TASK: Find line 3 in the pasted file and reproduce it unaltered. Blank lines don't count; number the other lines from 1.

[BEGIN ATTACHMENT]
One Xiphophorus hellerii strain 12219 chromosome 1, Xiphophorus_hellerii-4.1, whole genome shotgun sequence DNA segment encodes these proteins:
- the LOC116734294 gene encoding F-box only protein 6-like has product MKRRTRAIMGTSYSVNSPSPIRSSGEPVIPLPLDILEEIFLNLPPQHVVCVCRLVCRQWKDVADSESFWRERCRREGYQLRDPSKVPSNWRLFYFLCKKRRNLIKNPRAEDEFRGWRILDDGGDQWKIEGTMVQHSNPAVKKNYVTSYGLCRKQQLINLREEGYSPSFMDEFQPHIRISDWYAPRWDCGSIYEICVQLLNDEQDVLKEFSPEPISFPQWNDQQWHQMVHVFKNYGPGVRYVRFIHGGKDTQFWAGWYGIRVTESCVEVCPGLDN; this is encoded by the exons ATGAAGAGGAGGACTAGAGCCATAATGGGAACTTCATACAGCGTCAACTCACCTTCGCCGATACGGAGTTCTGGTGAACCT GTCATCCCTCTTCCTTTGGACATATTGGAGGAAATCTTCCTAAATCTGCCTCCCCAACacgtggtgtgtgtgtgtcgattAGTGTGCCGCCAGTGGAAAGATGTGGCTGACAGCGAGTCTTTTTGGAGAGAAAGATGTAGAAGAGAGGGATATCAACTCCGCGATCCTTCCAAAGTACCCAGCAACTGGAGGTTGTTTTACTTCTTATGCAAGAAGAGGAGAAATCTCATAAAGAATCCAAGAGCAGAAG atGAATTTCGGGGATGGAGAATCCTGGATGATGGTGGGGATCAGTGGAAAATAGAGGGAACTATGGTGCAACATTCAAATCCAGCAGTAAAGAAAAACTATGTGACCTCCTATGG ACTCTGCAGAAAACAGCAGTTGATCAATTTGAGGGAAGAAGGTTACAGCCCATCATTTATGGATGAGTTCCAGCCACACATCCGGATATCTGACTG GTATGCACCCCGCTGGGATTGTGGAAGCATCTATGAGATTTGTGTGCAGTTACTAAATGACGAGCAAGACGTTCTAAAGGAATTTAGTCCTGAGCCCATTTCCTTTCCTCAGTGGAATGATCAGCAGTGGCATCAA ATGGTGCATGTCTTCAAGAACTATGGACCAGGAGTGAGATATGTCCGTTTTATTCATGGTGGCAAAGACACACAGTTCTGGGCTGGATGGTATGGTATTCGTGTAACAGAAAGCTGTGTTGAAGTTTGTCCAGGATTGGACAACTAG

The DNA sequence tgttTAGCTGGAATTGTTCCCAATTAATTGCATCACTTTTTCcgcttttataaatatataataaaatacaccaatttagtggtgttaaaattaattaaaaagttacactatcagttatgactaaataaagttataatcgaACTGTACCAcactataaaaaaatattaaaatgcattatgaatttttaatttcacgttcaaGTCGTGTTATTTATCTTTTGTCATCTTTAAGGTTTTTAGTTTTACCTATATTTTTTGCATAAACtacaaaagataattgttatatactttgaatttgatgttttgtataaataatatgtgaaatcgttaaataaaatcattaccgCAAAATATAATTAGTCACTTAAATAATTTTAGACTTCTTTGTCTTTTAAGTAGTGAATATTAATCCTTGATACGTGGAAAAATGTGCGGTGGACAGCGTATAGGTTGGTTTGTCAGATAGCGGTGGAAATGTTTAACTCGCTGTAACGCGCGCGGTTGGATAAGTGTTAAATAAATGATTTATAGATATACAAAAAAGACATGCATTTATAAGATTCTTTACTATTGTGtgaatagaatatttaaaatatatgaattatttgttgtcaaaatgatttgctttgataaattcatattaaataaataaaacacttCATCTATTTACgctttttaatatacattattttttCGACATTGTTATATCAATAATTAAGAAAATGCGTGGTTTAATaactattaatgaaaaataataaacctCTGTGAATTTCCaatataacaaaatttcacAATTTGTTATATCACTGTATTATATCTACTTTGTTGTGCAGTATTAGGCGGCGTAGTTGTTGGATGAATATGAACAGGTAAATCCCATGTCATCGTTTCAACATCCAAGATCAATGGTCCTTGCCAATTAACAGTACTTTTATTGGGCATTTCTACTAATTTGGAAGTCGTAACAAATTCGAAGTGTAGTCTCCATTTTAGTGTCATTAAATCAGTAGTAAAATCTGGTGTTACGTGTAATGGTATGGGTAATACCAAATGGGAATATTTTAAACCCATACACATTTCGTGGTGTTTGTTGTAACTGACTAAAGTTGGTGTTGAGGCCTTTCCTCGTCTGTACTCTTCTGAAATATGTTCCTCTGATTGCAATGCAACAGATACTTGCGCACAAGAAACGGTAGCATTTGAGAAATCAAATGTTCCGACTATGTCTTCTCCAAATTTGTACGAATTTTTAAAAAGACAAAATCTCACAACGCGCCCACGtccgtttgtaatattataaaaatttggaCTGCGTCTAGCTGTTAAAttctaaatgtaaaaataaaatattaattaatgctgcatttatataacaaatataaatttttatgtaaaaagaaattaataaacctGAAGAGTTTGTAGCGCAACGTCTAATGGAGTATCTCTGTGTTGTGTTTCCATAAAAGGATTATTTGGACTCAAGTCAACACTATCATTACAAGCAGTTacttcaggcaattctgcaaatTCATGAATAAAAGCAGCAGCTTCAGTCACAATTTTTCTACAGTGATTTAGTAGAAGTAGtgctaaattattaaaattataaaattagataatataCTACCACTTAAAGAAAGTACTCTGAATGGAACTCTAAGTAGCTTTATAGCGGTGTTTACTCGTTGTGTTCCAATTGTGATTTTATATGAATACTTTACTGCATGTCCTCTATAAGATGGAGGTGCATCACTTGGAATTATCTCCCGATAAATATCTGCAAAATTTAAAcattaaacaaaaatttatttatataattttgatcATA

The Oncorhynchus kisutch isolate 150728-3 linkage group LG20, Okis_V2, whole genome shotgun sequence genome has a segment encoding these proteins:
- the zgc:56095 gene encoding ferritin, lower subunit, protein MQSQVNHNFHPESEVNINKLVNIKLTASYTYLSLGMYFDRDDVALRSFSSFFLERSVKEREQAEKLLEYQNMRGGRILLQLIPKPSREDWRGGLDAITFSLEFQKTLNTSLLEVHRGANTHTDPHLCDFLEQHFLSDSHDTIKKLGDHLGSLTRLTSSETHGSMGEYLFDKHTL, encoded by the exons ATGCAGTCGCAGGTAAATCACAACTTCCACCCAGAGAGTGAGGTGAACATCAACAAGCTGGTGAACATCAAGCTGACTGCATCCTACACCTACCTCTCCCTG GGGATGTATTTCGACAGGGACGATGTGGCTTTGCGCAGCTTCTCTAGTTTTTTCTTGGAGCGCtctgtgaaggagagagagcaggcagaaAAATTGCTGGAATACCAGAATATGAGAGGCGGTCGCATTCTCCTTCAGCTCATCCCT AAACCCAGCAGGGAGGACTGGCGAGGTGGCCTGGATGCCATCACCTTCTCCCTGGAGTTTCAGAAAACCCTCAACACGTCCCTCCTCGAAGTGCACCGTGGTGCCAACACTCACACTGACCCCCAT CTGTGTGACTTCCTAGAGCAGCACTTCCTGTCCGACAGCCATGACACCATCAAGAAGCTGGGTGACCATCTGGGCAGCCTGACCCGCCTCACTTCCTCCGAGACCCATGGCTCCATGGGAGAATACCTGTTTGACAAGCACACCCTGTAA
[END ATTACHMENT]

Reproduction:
The DNA sequence tgttTAGCTGGAATTGTTCCCAATTAATTGCATCACTTTTTCcgcttttataaatatataataaaatacaccaatttagtggtgttaaaattaattaaaaagttacactatcagttatgactaaataaagttataatcgaACTGTACCAcactataaaaaaatattaaaatgcattatgaatttttaatttcacgttcaaGTCGTGTTATTTATCTTTTGTCATCTTTAAGGTTTTTAGTTTTACCTATATTTTTTGCATAAACtacaaaagataattgttatatactttgaatttgatgttttgtataaataatatgtgaaatcgttaaataaaatcattaccgCAAAATATAATTAGTCACTTAAATAATTTTAGACTTCTTTGTCTTTTAAGTAGTGAATATTAATCCTTGATACGTGGAAAAATGTGCGGTGGACAGCGTATAGGTTGGTTTGTCAGATAGCGGTGGAAATGTTTAACTCGCTGTAACGCGCGCGGTTGGATAAGTGTTAAATAAATGATTTATAGATATACAAAAAAGACATGCATTTATAAGATTCTTTACTATTGTGtgaatagaatatttaaaatatatgaattatttgttgtcaaaatgatttgctttgataaattcatattaaataaataaaacacttCATCTATTTACgctttttaatatacattattttttCGACATTGTTATATCAATAATTAAGAAAATGCGTGGTTTAATaactattaatgaaaaataataaacctCTGTGAATTTCCaatataacaaaatttcacAATTTGTTATATCACTGTATTATATCTACTTTGTTGTGCAGTATTAGGCGGCGTAGTTGTTGGATGAATATGAACAGGTAAATCCCATGTCATCGTTTCAACATCCAAGATCAATGGTCCTTGCCAATTAACAGTACTTTTATTGGGCATTTCTACTAATTTGGAAGTCGTAACAAATTCGAAGTGTAGTCTCCATTTTAGTGTCATTAAATCAGTAGTAAAATCTGGTGTTACGTGTAATGGTATGGGTAATACCAAATGGGAATATTTTAAACCCATACACATTTCGTGGTGTTTGTTGTAACTGACTAAAGTTGGTGTTGAGGCCTTTCCTCGTCTGTACTCTTCTGAAATATGTTCCTCTGATTGCAATGCAACAGATACTTGCGCACAAGAAACGGTAGCATTTGAGAAATCAAATGTTCCGACTATGTCTTCTCCAAATTTGTACGAATTTTTAAAAAGACAAAATCTCACAACGCGCCCACGtccgtttgtaatattataaaaatttggaCTGCGTCTAGCTGTTAAAttctaaatgtaaaaataaaatattaattaatgctgcatttatataacaaatataaatttttatgtaaaaagaaattaataaacctGAAGAGTTTGTAGCGCAACGTCTAATGGAGTATCTCTGTGTTGTGTTTCCATAAAAGGATTATTTGGACTCAAGTCAACACTATCATTACAAGCAGTTacttcaggcaattctgcaaatTCATGAATAAAAGCAGCAGCTTCAGTCACAATTTTTCTACAGTGATTTAGTAGAAGTAGtgctaaattattaaaattataaaattagataatataCTACCACTTAAAGAAAGTACTCTGAATGGAACTCTAAGTAGCTTTATAGCGGTGTTTACTCGTTGTGTTCCAATTGTGATTTTATATGAATACTTTACTGCATGTCCTCTATAAGATGGAGGTGCATCACTTGGAATTATCTCCCGATAAATATCTGCAAAATTTAAAcattaaacaaaaatttatttatataattttgatcATA